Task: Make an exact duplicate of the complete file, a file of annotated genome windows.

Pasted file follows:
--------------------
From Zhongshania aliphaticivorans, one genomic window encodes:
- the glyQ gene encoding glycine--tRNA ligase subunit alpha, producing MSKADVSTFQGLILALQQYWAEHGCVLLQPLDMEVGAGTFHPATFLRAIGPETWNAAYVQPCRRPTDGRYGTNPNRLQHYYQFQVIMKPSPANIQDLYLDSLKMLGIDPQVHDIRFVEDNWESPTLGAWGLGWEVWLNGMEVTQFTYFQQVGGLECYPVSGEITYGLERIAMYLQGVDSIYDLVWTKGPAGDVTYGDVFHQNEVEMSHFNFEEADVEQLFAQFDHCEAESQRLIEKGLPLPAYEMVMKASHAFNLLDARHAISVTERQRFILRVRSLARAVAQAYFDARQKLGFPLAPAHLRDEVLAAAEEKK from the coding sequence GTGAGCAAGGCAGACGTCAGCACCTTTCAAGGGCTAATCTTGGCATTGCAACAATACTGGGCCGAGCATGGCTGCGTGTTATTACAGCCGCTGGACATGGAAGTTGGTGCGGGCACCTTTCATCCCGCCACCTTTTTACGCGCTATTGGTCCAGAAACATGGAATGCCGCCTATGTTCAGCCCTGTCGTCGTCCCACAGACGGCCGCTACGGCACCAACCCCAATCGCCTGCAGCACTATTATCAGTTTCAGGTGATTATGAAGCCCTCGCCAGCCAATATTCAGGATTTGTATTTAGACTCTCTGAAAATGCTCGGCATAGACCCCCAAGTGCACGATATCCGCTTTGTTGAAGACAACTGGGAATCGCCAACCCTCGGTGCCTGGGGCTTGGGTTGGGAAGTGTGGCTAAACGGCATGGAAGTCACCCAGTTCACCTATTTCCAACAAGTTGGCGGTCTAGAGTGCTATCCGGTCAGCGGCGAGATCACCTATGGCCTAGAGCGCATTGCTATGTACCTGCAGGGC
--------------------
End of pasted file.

From Zhongshania aliphaticivorans, one genomic window encodes:
- the glyQ gene encoding glycine--tRNA ligase subunit alpha, producing MSKADVSTFQGLILALQQYWAEHGCVLLQPLDMEVGAGTFHPATFLRAIGPETWNAAYVQPCRRPTDGRYGTNPNRLQHYYQFQVIMKPSPANIQDLYLDSLKMLGIDPQVHDIRFVEDNWESPTLGAWGLGWEVWLNGMEVTQFTYFQQVGGLECYPVSGEITYGLERIAMYLQGVDSIYDLVWTKGPAGDVTYGDVFHQNEVEMSHFNFEEADVEQLFAQFDHCEAESQRLIEKGLPLPAYEMVMKASHAFNLLDARHAISVTERQRFILRVRSLARAVAQAYFDARQKLGFPLAPAHLRDEVLAAAEEKK from the coding sequence GTGAGCAAGGCAGACGTCAGCACCTTTCAAGGGCTAATCTTGGCATTGCAACAATACTGGGCCGAGCATGGCTGCGTGTTATTACAGCCGCTGGACATGGAAGTTGGTGCGGGCACCTTTCATCCCGCCACCTTTTTACGCGCTATTGGTCCAGAAACATGGAATGCCGCCTATGTTCAGCCCTGTCGTCGTCCCACAGACGGCCGCTACGGCACCAACCCCAATCGCCTGCAGCACTATTATCAGTTTCAGGTGATTATGAAGCCCTCGCCAGCCAATATTCAGGATTTGTATTTAGACTCTCTGAAAATGCTCGGCATAGACCCCCAAGTGCACGATATCCGCTTTGTTGAAGACAACTGGGAATCGCCAACCCTCGGTGCCTGGGGCTTGGGTTGGGAAGTGTGGCTAAACGGCATGGAAGTCACCCAGTTCACCTATTTCCAACAAGTTGGCGGTCTAGAGTGCTATCCGGTCAGCGGCGAGATCACCTATGGCCTAGAGCGCATTGCTATGTACCTGCAGGGC